gasiorowski 072512Attorney Ron Gasiorowski, above, has repeatedly challenged a proposed six-story Hampton Inn on the site of a former filling station, below.  (Photo by John T. Ward. Click to enlarge)


hampton 1 031812The long-running saga of a proposed Hampton Inn at Red Bank’s northern gateway took a turn this month with a win by the borough in court.

In an April 7 decision, Superior Court Judge Thomas Scully in Freehold rejected a challenge to a 2012 zoning change that raised the building-height limit at the proposed hotel site, at the foot of the Route 35 Cooper Bridge.

The decision, unless overturned on appeal, is expected to clear the way for the hotel’s developer, Rbank Capital, to return to the planning board with the most significant hurdle to the plan nullified.

The height-law change by the borough council was enacted in July, 2012, two months after the zoning board ruled that the hotel would exceed the height limit for its zone. The change allowed a building 82.4 feet tall, or seven stories, in the waterfront development zone.

At the time, and in court filings since, town officials characterized the change and others as an attempt to clarify murky and contradictory rules affecting the entire waterfront development zone, not solely the hotel property.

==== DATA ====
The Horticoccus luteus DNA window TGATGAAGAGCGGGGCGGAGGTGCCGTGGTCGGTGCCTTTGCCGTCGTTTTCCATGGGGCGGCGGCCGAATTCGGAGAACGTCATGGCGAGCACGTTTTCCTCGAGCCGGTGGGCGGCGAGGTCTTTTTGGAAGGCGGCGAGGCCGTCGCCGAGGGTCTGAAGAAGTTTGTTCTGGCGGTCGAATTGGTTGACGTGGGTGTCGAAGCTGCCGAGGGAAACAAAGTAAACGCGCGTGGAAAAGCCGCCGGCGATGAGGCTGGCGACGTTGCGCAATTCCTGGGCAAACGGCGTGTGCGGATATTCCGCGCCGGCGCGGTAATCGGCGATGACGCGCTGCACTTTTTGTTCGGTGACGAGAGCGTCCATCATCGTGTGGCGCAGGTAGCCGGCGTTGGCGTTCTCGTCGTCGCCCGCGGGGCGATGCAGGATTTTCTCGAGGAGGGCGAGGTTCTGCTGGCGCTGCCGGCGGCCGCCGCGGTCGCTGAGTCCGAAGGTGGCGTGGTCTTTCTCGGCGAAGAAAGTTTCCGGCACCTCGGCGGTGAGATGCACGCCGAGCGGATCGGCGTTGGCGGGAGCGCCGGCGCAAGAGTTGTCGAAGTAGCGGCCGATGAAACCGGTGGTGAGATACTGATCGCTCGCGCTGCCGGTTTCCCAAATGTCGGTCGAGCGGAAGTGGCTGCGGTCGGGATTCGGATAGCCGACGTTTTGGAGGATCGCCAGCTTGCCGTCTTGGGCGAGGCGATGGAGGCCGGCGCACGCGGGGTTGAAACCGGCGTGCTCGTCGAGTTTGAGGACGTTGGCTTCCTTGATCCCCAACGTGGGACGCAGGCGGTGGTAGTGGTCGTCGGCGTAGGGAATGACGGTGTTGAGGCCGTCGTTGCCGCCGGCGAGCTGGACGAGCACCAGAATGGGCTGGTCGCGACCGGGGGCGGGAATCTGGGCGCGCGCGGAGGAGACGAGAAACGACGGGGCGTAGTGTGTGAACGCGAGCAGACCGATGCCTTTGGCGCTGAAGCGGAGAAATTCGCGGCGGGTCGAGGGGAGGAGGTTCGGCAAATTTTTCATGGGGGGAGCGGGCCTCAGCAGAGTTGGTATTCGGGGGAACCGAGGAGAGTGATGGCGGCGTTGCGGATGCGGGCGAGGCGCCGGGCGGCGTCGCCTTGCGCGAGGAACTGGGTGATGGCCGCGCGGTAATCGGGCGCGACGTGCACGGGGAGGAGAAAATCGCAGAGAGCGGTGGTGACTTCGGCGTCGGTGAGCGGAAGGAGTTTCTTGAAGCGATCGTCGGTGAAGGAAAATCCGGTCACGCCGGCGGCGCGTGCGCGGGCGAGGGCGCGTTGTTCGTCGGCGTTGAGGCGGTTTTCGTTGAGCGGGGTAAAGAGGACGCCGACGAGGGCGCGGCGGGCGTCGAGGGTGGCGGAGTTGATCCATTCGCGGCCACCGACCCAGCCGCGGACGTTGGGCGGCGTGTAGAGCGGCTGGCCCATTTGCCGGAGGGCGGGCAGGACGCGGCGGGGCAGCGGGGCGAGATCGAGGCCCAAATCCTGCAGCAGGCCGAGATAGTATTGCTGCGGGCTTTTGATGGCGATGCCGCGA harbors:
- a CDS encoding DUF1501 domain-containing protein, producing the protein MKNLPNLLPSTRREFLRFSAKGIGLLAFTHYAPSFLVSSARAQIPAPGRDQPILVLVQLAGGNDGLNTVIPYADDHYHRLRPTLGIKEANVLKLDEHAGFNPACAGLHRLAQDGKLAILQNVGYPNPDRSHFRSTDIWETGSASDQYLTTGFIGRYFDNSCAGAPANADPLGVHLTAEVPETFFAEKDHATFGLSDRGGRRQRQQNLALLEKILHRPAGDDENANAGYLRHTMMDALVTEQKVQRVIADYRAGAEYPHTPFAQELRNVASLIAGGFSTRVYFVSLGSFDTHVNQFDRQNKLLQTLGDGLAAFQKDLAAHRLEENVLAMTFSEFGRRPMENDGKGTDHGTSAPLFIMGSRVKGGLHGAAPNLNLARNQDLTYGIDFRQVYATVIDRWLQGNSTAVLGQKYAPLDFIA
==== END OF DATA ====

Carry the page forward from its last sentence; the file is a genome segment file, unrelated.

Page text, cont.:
But it also removed the most significant obstacle to the proposed hotel, which several town officials, including Councilman Mike DuPont, had openly endorsed for the site, which is home to a long-disused Exxon station.

Attorney Ron Gasiorowski, who had previously and successefully sue the town over its handling of the hotel plan on behalf of environmentalist Stephen Mitchell – though his attorney fees got paid by the owners of the DoubleTree by Hilton Hotel on Hope Road in Tinton Falls – filed another one over the zone change on behalf of plaintiff Angela Agazzi, a Wallace Street resident and real estate agent. He argued that the changes were made without proper notice to neighbors; violated the town’s Master Plan; and that the town had engaged in “contract zoning” to allow the developer to contravene zoning law.

Scully rejected all those arguments, saying Gasiorowski had failed to show the amendments have “no rational relationship to the public health, morals, safety or welfare.”

“Basically, the governing body’s actions were all found to be legal,” borough Attorney Dan O’Hern told redbankgreen Wednesday.

Gasiorowski could not be reached Thursday morning for comment on a possible appeal. Nor could Rbank Capital attorney Marty McGann, on his client’s plans.

Here’s Gasiorowski’s challenge: Agazzi Trial Brief 9.10.13

Here’s how the town defended the changes: Red Bank’s Trial Brief 10.8.13

Here’s Scully’s decision: Agazzi v. Red Bank, Opinion of Court 4-7-14